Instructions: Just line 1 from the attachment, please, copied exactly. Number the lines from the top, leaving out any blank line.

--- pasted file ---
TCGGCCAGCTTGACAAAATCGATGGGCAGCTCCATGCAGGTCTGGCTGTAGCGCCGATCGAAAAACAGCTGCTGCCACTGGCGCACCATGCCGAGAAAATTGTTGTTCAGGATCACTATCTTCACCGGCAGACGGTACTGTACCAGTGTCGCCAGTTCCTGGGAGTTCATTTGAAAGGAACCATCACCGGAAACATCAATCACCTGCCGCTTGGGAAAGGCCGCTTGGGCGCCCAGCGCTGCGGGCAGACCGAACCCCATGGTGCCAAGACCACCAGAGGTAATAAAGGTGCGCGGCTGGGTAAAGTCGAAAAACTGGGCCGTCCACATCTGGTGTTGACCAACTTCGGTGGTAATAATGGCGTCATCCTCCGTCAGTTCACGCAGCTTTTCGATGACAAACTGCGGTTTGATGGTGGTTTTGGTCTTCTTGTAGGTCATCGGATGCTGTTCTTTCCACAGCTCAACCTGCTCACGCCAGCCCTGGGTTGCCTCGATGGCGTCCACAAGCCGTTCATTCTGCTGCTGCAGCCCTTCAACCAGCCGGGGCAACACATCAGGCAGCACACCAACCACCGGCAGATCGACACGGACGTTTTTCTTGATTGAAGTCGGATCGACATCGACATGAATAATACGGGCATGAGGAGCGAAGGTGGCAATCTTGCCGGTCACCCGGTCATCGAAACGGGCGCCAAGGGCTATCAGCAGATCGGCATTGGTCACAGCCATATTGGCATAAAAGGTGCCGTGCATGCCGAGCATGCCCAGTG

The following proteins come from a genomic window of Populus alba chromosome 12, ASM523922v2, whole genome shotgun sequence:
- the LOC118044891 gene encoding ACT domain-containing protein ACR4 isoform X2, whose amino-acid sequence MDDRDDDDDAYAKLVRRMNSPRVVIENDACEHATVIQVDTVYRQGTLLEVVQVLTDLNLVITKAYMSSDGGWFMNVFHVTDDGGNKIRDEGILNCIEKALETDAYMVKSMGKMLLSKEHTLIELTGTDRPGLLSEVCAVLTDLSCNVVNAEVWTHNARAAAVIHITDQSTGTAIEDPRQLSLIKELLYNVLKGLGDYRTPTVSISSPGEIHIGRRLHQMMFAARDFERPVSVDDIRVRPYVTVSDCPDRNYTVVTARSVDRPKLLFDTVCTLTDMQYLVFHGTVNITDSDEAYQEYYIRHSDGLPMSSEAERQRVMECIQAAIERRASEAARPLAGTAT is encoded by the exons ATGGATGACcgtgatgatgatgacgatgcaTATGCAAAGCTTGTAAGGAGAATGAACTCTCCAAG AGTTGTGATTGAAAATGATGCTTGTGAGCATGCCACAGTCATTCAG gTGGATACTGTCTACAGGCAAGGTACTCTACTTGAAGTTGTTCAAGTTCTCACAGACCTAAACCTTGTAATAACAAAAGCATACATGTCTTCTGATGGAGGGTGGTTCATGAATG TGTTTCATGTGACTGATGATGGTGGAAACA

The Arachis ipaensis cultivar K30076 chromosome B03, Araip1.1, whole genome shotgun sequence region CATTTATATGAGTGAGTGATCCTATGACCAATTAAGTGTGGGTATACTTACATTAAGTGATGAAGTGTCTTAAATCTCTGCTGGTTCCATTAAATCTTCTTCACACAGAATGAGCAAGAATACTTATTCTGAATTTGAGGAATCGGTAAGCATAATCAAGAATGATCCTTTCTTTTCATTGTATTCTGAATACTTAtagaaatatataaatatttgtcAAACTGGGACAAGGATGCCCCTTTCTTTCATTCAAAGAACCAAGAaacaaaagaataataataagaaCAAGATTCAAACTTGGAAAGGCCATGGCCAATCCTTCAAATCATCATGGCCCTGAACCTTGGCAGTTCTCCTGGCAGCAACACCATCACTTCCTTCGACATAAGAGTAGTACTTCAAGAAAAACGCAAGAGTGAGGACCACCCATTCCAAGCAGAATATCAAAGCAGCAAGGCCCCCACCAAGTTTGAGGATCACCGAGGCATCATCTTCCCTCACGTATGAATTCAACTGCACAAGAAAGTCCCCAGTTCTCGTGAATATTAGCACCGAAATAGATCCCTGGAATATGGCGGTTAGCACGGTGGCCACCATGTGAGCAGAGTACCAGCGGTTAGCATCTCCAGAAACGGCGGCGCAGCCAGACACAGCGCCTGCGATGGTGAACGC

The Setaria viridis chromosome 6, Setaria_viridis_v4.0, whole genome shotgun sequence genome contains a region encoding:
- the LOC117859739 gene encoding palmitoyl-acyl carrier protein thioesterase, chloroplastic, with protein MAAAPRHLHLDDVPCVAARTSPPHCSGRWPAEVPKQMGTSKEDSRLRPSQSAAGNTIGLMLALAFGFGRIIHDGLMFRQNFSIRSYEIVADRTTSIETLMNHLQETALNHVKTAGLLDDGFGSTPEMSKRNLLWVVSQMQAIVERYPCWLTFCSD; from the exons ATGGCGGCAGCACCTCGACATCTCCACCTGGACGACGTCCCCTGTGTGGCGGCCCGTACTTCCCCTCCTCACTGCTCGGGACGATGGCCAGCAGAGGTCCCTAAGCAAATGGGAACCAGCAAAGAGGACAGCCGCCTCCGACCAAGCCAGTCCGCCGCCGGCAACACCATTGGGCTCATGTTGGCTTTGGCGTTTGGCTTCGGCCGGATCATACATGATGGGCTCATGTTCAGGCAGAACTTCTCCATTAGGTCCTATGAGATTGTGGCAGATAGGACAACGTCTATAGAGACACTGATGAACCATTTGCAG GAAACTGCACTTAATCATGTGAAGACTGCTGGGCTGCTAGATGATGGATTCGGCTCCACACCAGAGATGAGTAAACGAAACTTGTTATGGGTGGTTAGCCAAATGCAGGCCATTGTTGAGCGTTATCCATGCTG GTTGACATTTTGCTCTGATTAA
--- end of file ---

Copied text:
TCGGCCAGCTTGACAAAATCGATGGGCAGCTCCATGCAGGTCTGGCTGTAGCGCCGATCGAAAAACAGCTGCTGCCACTGGCGCACCATGCCGAGAAAATTGTTGTTCAGGATCACTATCTTCACCGGCAGACGGTACTGTACCAGTGTCGCCAGTTCCTGGGAGTTCATTTGAAAGGAACCATCACCGGAAACATCAATCACCTGCCGCTTGGGAAAGGCCGCTTGGGCGCCCAGCGCTGCGGGCAGACCGAACCCCATGGTGCCAAGACCACCAGAGGTAATAAAGGTGCGCGGCTGGGTAAAGTCGAAAAACTGGGCCGTCCACATCTGGTGTTGACCAACTTCGGTGGTAATAATGGCGTCATCCTCCGTCAGTTCACGCAGCTTTTCGATGACAAACTGCGGTTTGATGGTGGTTTTGGTCTTCTTGTAGGTCATCGGATGCTGTTCTTTCCACAGCTCAACCTGCTCACGCCAGCCCTGGGTTGCCTCGATGGCGTCCACAAGCCGTTCATTCTGCTGCTGCAGCCCTTCAACCAGCCGGGGCAACACATCAGGCAGCACACCAACCACCGGCAGATCGACACGGACGTTTTTCTTGATTGAAGTCGGATCGACATCGACATGAATAATACGGGCATGAGGAGCGAAGGTGGCAATCTTGCCGGTCACCCGGTCATCGAAACGGGCGCCAAGGGCTATCAGCAGATCGGCATTGGTCACAGCCATATTGGCATAAAAGGTGCCGTGCATGCCGAGCATGCCCAGTG